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Gilraen blinked back the tears that had fractured the candle flames into a thousand tiny sharp-edged stars and scolded herself fiercely. She knew why there were here. She even agreed with the reasoning – she would rather, by far, have her son grow here in safety than take his chances outside this haven with a ruthless enemy seeking him out before he was even old enough to wield his own cutlery. It was just …
She looked at the small boy playing with his wooden horse in the corner of this great hall, almost lost among the groups of tall, elegantly-clothed elves. They smiled at the child as they stepped round him, while some bent to greet him and admire his toy – and he looked up at them with his great grey eyes, serious as no babe his age should be and lisped his answers in unaccented Sindarin.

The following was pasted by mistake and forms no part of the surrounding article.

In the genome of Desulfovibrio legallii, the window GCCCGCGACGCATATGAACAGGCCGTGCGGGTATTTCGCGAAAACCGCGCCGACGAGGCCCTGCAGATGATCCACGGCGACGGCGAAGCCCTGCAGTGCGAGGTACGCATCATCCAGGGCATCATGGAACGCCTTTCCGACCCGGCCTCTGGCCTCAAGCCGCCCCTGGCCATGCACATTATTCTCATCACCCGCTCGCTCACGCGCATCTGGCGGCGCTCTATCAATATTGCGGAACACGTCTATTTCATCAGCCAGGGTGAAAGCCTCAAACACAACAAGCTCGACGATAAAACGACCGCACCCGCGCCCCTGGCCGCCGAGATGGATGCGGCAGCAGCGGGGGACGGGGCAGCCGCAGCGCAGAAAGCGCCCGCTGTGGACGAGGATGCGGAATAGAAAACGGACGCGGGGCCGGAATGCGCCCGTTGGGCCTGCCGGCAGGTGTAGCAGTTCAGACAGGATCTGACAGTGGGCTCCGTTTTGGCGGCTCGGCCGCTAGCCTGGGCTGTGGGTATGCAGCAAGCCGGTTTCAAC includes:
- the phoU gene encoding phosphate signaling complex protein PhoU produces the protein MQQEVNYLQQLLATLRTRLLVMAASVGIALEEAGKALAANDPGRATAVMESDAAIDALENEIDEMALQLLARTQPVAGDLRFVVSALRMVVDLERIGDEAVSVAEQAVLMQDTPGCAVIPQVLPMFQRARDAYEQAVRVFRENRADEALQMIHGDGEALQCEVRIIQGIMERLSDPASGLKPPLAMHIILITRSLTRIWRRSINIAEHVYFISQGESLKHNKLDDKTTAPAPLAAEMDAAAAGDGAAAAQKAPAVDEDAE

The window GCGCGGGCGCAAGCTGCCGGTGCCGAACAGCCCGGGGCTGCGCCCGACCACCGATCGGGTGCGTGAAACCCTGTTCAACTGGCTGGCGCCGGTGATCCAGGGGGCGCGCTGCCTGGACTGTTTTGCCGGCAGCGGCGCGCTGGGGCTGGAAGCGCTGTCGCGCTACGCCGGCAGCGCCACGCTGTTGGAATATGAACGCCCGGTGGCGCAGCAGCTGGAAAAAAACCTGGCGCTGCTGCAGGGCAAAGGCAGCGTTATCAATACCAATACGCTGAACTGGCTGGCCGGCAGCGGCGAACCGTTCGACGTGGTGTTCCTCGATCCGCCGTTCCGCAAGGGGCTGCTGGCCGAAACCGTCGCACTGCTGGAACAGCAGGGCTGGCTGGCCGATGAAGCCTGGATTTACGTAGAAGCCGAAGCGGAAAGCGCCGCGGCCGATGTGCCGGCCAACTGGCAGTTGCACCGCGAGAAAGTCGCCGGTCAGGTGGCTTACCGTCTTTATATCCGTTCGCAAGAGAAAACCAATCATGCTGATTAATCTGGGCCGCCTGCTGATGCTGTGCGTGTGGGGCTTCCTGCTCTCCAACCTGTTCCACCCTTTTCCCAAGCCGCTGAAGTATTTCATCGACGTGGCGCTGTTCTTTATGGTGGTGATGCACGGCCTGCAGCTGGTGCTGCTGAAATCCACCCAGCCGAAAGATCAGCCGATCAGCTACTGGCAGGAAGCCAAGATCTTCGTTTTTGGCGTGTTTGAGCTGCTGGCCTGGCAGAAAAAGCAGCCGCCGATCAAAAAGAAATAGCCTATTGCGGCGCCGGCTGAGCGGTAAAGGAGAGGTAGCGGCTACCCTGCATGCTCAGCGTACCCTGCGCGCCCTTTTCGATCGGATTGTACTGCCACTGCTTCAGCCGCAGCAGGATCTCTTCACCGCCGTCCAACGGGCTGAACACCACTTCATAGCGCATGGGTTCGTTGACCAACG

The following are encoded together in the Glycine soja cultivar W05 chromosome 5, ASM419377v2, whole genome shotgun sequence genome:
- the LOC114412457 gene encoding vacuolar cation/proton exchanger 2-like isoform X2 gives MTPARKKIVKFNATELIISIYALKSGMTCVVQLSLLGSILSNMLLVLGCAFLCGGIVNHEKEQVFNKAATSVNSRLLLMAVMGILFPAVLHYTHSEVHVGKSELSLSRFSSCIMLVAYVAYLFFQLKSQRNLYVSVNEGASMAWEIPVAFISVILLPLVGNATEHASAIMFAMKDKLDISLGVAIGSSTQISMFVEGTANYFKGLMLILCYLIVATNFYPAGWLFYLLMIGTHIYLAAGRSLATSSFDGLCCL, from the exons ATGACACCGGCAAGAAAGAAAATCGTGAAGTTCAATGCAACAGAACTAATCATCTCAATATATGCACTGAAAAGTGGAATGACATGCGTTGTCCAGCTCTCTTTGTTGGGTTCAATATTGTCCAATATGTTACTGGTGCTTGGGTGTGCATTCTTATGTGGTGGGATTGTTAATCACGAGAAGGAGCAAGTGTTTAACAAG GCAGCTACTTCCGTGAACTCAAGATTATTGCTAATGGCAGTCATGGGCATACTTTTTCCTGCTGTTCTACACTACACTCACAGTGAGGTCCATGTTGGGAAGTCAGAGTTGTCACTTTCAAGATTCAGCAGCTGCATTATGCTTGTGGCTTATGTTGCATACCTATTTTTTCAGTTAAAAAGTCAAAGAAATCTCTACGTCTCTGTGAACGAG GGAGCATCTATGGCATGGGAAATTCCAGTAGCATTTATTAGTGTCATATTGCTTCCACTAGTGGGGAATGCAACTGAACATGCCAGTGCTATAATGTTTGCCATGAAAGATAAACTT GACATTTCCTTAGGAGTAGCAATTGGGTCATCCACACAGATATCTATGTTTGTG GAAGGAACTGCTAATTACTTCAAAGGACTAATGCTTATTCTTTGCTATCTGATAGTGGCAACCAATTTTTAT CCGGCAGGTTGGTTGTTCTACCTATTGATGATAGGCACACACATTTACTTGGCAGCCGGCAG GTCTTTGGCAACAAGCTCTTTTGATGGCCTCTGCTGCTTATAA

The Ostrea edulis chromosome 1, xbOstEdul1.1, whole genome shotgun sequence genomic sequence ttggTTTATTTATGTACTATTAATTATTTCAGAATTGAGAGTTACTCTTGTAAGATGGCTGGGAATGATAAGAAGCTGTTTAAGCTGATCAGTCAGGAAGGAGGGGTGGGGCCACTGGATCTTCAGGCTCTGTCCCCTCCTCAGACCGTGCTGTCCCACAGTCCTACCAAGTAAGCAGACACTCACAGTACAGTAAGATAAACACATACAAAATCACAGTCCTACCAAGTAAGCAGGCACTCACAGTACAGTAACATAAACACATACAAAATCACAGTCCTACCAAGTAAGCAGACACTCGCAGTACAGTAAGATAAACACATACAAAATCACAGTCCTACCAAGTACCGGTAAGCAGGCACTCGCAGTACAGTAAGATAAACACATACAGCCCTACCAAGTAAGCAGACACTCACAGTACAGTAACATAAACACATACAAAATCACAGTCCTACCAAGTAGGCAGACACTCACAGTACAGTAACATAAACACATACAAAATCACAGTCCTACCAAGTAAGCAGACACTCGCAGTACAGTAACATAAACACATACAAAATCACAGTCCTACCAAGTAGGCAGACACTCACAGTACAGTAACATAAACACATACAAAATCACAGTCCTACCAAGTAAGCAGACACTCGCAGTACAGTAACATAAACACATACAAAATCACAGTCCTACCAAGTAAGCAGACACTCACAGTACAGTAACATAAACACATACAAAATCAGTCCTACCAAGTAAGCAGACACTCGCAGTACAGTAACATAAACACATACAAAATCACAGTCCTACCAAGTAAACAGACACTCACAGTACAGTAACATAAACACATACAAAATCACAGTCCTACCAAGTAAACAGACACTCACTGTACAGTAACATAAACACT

He was so alone.
No elf-child had been born in Imladris in centuries – and no boy of Ara … Estel’s age had been fostered beneath this roof since Valandil. And even he, she thought, had been older – and had been surrounded by others too young to join in the war that had seen so many of them orphaned.
‘Gilraen?’ Elrohir’s soft voice stirred her from her brooding. ‘Are you all right?’